Tuesday, December 21, 2010

Juroku Rakan Iwa

On November 23rd, hubby and I visited Juroku Rakan Iwa in Yuza town of Yamagata prefecture. Juroku Rakan Iwa is a set of 22 Buddhist statues carved into the lava rocks protruding into the Sea of Japan in Fukura village. Juroku Rakan signifies sixteen Buddhist priests who have attained enlightenment. Fukura was a fishing village facing the Sea of Japan and many local people have been killed in the sea. So Ishikawa Kankai, the 21st priest of Zen Buddhist Kaisenji Temple, along with local stone masons began carving these statues in 1864 and completed them in 1868. These statues were meant to watch over those who perished in the sea and also to pray for the safety of the living from any harm at sea.

The 22 Buddhist statues consist of 16 Arahats along with statues of Sharihotsu priest, Fugen bosatsu, Shakamuni butsu priest, Mokuren priest, Monju bosatsu, and Kannon bosatsu. The 16 Arahats are a group of saints in Buddhism who were predecessors or disciples of the Buddha. The 16 Arahats are called sonja and are named as Bindorabaradaja, Kanakabassa, Kanakabarudaja, Subinda, Nakola, Badara, Kalika, Bajarabutara, Jubaka, Hantaka, Ragon, Nagasena, Ingada, Banabasu, Ajita, and Chudahantaka.

We reached Juroku Rakan Iwa rocks at around 12 noon. After parking our car, we walked towards the rocky cliff and saw that the sea was rather rough that day. After walking down a few steps, we saw several statues carved into the lava rocks. The statues are all busts and are carved to fit in with the shape of the rocks and compliment the natural beauty of the area.
Rocky cliff along the Sea of Japan near Juroku Rakan Iwa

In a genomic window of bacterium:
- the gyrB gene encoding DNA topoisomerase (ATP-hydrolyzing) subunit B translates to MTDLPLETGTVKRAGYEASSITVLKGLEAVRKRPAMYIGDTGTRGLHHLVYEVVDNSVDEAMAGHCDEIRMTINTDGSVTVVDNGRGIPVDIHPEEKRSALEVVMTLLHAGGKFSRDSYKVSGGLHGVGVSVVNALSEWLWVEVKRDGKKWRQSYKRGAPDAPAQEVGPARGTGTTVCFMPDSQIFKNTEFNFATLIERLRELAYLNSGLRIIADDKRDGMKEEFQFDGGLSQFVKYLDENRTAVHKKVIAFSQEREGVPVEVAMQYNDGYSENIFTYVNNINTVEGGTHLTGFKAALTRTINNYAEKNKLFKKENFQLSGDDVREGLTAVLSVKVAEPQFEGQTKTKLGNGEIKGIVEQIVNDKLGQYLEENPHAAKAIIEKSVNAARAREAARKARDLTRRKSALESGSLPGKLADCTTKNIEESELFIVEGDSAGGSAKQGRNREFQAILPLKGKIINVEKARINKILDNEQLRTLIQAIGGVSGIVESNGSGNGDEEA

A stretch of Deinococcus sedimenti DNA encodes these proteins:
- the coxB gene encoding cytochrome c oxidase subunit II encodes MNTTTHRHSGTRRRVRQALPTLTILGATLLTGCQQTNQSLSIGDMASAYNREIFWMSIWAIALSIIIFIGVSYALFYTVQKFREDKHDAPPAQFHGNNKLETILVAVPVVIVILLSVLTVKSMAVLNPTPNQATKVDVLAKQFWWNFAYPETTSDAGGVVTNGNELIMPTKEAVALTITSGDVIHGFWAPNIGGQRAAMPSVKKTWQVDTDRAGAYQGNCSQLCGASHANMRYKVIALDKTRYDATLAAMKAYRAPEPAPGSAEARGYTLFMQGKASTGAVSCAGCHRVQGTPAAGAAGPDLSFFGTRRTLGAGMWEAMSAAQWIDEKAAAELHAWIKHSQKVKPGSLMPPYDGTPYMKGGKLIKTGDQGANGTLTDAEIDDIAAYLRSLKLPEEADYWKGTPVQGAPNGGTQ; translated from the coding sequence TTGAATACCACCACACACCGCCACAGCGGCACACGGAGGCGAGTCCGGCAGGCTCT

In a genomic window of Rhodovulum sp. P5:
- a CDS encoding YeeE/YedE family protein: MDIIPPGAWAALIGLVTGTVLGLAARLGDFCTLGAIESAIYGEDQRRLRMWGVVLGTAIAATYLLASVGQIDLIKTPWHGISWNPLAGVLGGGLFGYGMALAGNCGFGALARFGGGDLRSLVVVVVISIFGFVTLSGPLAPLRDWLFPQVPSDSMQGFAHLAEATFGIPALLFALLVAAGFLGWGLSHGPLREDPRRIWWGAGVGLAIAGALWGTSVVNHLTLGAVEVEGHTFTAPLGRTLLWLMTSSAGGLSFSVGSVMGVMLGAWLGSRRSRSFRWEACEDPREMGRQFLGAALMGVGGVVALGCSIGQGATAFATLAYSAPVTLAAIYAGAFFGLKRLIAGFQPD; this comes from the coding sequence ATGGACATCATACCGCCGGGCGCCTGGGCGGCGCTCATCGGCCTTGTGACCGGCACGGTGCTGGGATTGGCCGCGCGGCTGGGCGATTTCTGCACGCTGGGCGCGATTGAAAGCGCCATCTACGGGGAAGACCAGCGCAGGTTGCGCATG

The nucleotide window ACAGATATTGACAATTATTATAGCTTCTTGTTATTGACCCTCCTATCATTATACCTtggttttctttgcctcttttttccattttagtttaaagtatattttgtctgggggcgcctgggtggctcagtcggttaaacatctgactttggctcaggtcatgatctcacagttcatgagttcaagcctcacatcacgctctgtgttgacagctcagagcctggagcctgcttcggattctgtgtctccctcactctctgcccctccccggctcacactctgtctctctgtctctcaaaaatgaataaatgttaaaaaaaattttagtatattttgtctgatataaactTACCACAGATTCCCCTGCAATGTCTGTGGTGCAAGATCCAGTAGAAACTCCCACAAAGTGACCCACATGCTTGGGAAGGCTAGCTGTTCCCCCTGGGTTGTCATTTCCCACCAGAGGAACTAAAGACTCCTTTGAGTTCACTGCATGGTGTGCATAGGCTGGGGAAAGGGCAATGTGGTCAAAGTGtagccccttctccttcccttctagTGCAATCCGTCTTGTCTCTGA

Juroku Rakan Iwa

I am standing near the lava rocks

Several Buddhist statues sculpted on the lava rocks (click on the photo for an enlarged view)

Hubby standing next to a group of statues

Several Buddhist statues along with the mythical shishi (rightmost)

We walked further down the steps and reached an open space in front of the Rakan statues. We saw that most of the statues are arranged around the figures of Shakamuni, Monju, and Fugen. For the sake of convenience, I have divided these statues into two groups. One group has statues of Sharihotsu butsu, Fugen bosatsu, Shakamuni butsu, Mokuren, Monju bosatsu, and mythical stone lion shishi. Another adjacent group has three statues, namely, Ingada sonja, Bindorabaradaja sonja, and Jubaka sonja. We turned around and saw a regal statue of Kannon bosatsu at a slightly higher level on the cliff. Though not so much larger than life, these statues wear varied expressions.
I am standing at an open space in front of the Rakan statues

First group of the Rakan statues (left to right): Sharihotsu, Fugen, Shakamuni (upper), Mokuren (lower), and Monju

First group of the Rakan statues from another angle

Second group of the Rakan statues (left to right): Ingada, Bindorabaradaja, and Jubaka

Statue of Kannon bosatsu

There were several more statues that are carved into the cliffs which run for several hundred meters against the rough waves of the Sea of Japan. We missed seeing almost all other statues as we did not look for them that carefully.

After enjoying viewing the Juroku Rakan statues, hubby climbed up the rocky cliff to get a better view of the sea waves. The sea was rather rough and it was fun to watch the waves hit the rocky cliffs. I compiled a video of the rough sea near Juroku Rakan Iwa cliff.
Hubby enjoying the rough sea waves

Hubby and the Sea of Japan

Sea waves hitting the rocky cliff

A compiled video of the rough sea near Juroku Rakan Iwa cliff

It was really nice to see so many Buddhist statues at Juroku Rakan Iwa cliff. Later hubby and I had lunch at a nearby restaurant. Ramen and gyoza dumplings were delicious.
Hubby having ramen

I am having gyoza



Hello Manisha !!!!.
New Year Greetings To You
Your family !!.
May 2011 bring you all the happiness and health with fulfilment of all your desires and wishes.

Nice pics... Will see all your recent posts which I couldn't read due to my busy schedule recently.

Manisha Kundu-Nagata said...

Thanks for your comment Dr. Yadav.
Wishing you and family also a very happy and prosperous New Year 2011.